That’s it, we’re done! The cake is ready to hit the oven. Place in a preheated 350°F oven and bake for about 55 to 60 minutes or until it is golden brown and a toothpick, inserted in the middle, comes out clean.
Remove from the oven and place over a cooling rack. Allow the cake to cool for about 25 minutes before cutting and serving.
You can tightly wrap the leftovers in plastic or store in an airtight container and store at room temperature for about 4 days.
This cake is the perfect breakfast. Shall we go over the reasons why? Well the number one reason (for me anyway) is the cinnamon. I love cinnamon with a passion greater than life itself. Throw cake and cinnamon together and stand back because Jonathan will go crazy. And yes I just referred to myself in third person, that’s how serious my love of cinnamon is. This is also the perfect excuse to eat cake for breakfast. This IS a breakfast food so no one can stop you from devouring a giant piece or two first thing in the morning. And if someone were to complain, you can send them over to me and I’ll have a few words with them. This isn’t dessert it’s a hearty and healthy breakfast. Sugar and butter is healthy right?
This cake always reminds me of elementary school. I’d always look forward to the days when they’d serve this for recess. I’d get a piece bigger than my head and believe you me, I would eat it all. No shame in my game. I was this scrawny tall kid eating giant pieces of cinnamon coffee cake. Life was good. The cake I had at school was much like this, minus the swirl in the middle. But it had this same cinnamon sugar on top. Not a crumb topping but this powder like topping and it was unbelievable. I’m sure if I had a piece now I’d think this cake would be better but I love the idea of the cake from elementary school.
Sometimes we all just need something simple to make. Not because we’re feeling lazy or just don’t feel like making something fancy but for the mere fact that simple treats are actually the most delicious. You don’t need fancy or complicated ingredients, all the time. It’s perfectly acceptable to get in the kitchen and not think about anything. To just make a classic cake with staple ingredients you have in your fridge and pantry. This cake is nothing more than butter, flour, sugar, eggs, milk, sour cream and cinnamon. I mean, it doesn’t get any easier than that. The last couple of recipes have been fun to make and eat of course, but it’s nice to step away from the delicious savories and go back to the baking with a simple recipe. No fuss no muss. I think that sometimes we forget to savor the little things in life. This cake is a little thing in life and I think you should make it this weekend. Invite me over. We’ll share a piece. The weather is finally cooling down, it’s the perfect time for a cinnamon sugar coffee cake. But in all reality, when isn’t it a good time for a cinnamon sugar coffee cake?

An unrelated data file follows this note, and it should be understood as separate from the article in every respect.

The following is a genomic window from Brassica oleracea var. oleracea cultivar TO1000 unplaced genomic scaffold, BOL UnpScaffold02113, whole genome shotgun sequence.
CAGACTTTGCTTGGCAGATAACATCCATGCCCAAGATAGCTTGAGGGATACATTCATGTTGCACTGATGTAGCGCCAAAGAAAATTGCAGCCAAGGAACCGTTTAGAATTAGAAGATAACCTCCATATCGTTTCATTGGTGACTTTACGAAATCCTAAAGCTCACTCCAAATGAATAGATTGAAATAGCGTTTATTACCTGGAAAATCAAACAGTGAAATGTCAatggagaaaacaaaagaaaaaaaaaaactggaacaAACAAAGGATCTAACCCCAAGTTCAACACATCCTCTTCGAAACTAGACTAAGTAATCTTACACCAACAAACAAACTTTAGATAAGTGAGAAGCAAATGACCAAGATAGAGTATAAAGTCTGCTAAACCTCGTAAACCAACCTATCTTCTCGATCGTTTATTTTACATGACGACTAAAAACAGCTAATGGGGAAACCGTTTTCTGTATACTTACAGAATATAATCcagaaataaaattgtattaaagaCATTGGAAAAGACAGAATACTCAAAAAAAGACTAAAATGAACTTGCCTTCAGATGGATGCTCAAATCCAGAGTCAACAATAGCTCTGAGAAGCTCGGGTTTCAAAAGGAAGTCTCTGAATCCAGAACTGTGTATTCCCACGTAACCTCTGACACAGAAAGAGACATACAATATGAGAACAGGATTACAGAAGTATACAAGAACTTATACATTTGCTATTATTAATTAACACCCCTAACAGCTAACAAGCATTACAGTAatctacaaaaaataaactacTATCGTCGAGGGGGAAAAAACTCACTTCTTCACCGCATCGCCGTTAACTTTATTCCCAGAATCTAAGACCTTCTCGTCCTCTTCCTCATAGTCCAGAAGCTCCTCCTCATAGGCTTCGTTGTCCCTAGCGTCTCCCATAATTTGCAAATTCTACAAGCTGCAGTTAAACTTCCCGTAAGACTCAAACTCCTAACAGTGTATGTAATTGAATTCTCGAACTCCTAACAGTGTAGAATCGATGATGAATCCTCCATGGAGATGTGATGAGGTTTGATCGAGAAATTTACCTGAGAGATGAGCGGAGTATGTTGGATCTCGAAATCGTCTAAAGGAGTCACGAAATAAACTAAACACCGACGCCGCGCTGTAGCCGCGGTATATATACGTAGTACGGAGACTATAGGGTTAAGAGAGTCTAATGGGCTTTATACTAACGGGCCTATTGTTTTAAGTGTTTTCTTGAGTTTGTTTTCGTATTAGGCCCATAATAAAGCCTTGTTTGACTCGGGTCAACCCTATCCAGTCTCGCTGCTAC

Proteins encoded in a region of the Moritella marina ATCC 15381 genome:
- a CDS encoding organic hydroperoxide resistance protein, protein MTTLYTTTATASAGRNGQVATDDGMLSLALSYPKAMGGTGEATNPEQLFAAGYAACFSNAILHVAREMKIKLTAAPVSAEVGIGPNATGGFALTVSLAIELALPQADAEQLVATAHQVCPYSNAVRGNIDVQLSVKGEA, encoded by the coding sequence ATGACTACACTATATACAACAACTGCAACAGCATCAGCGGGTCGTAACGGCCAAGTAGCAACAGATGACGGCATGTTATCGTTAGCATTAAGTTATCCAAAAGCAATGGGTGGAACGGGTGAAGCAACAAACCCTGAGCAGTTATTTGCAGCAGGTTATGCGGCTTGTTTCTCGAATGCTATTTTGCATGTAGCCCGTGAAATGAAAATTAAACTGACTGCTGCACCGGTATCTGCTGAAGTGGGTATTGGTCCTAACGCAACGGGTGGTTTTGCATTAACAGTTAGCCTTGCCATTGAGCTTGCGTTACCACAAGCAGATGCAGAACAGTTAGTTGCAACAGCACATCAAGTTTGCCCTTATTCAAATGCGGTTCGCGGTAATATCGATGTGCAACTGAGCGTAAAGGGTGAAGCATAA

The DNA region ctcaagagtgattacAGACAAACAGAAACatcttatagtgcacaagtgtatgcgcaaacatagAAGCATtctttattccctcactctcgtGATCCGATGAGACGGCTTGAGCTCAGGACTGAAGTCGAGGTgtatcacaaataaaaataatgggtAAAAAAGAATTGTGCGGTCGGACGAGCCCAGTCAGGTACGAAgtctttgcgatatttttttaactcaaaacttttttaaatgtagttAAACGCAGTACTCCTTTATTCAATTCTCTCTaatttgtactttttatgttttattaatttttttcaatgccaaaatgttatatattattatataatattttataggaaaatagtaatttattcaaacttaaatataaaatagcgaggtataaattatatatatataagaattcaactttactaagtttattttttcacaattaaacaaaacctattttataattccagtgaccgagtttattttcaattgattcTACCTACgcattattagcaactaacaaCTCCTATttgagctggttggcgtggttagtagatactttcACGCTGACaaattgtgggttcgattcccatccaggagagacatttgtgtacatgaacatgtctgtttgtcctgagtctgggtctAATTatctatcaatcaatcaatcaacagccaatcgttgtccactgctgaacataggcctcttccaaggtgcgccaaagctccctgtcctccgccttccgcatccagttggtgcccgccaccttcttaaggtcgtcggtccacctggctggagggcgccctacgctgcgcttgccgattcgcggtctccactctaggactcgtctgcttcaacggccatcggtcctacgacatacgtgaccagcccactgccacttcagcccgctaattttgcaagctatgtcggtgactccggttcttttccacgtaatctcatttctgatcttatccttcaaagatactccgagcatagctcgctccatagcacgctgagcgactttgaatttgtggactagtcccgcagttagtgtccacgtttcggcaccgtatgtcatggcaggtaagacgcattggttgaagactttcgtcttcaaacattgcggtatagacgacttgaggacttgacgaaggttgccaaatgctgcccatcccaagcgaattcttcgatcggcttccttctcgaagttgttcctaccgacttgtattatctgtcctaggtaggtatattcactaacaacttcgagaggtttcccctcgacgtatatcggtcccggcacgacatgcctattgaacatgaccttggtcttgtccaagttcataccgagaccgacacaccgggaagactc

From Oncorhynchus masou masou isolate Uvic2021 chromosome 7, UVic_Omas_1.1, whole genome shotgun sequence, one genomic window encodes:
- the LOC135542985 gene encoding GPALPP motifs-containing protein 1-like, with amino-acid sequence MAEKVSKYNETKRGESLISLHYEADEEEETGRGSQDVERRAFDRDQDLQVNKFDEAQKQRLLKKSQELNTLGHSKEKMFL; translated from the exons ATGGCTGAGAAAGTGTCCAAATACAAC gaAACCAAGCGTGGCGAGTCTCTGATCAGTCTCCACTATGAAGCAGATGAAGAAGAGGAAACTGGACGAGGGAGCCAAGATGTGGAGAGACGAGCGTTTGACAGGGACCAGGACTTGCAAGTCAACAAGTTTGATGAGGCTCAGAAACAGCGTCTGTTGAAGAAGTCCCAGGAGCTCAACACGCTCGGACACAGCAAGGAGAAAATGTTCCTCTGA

Cinnamon Sugar Coffee Cake
You can turn this simple coffee cake into anything you want! Let your imagination go crazy. Mix in all sorts of nuts, like walnuts, pecans or pistachios into the sugar topping. Or you can add some awesome treats to the filling, like raisins, cranberries or chocolate chips. You can even flavor the batter with some sinful choices like rum, coffee liqueur or bourbon. The possibilities are endless. But if you like the classics, like me, then you can leave the cake as is and enjoy the a moist and tender cake that will bring you back to your childhood (if you had this as a child that is). It’s a simple cake you can whip up in a jiffy and have on a cold weekend morning.